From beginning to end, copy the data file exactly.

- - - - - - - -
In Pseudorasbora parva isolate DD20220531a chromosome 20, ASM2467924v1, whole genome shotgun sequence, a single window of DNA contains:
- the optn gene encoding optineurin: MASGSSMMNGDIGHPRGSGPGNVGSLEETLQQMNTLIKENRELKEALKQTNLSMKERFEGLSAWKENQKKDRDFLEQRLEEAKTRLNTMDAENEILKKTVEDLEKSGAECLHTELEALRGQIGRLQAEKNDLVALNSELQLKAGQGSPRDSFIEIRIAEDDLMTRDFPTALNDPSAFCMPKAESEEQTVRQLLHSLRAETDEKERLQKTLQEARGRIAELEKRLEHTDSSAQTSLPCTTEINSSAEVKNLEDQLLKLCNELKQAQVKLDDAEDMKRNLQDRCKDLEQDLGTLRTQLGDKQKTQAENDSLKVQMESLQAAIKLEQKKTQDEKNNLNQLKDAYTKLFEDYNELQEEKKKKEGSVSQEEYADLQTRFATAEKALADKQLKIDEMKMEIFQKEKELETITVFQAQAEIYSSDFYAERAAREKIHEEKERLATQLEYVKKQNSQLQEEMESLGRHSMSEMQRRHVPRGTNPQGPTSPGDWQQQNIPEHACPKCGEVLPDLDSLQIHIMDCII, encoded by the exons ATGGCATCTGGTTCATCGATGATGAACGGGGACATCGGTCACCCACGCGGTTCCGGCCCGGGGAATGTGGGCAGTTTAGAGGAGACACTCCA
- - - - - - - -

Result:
In Pseudorasbora parva isolate DD20220531a chromosome 20, ASM2467924v1, whole genome shotgun sequence, a single window of DNA contains:
- the optn gene encoding optineurin: MASGSSMMNGDIGHPRGSGPGNVGSLEETLQQMNTLIKENRELKEALKQTNLSMKERFEGLSAWKENQKKDRDFLEQRLEEAKTRLNTMDAENEILKKTVEDLEKSGAECLHTELEALRGQIGRLQAEKNDLVALNSELQLKAGQGSPRDSFIEIRIAEDDLMTRDFPTALNDPSAFCMPKAESEEQTVRQLLHSLRAETDEKERLQKTLQEARGRIAELEKRLEHTDSSAQTSLPCTTEINSSAEVKNLEDQLLKLCNELKQAQVKLDDAEDMKRNLQDRCKDLEQDLGTLRTQLGDKQKTQAENDSLKVQMESLQAAIKLEQKKTQDEKNNLNQLKDAYTKLFEDYNELQEEKKKKEGSVSQEEYADLQTRFATAEKALADKQLKIDEMKMEIFQKEKELETITVFQAQAEIYSSDFYAERAAREKIHEEKERLATQLEYVKKQNSQLQEEMESLGRHSMSEMQRRHVPRGTNPQGPTSPGDWQQQNIPEHACPKCGEVLPDLDSLQIHIMDCII, encoded by the exons ATGGCATCTGGTTCATCGATGATGAACGGGGACATCGGTCACCCACGCGGTTCCGGCCCGGGGAATGTGGGCAGTTTAGAGGAGACACTCCA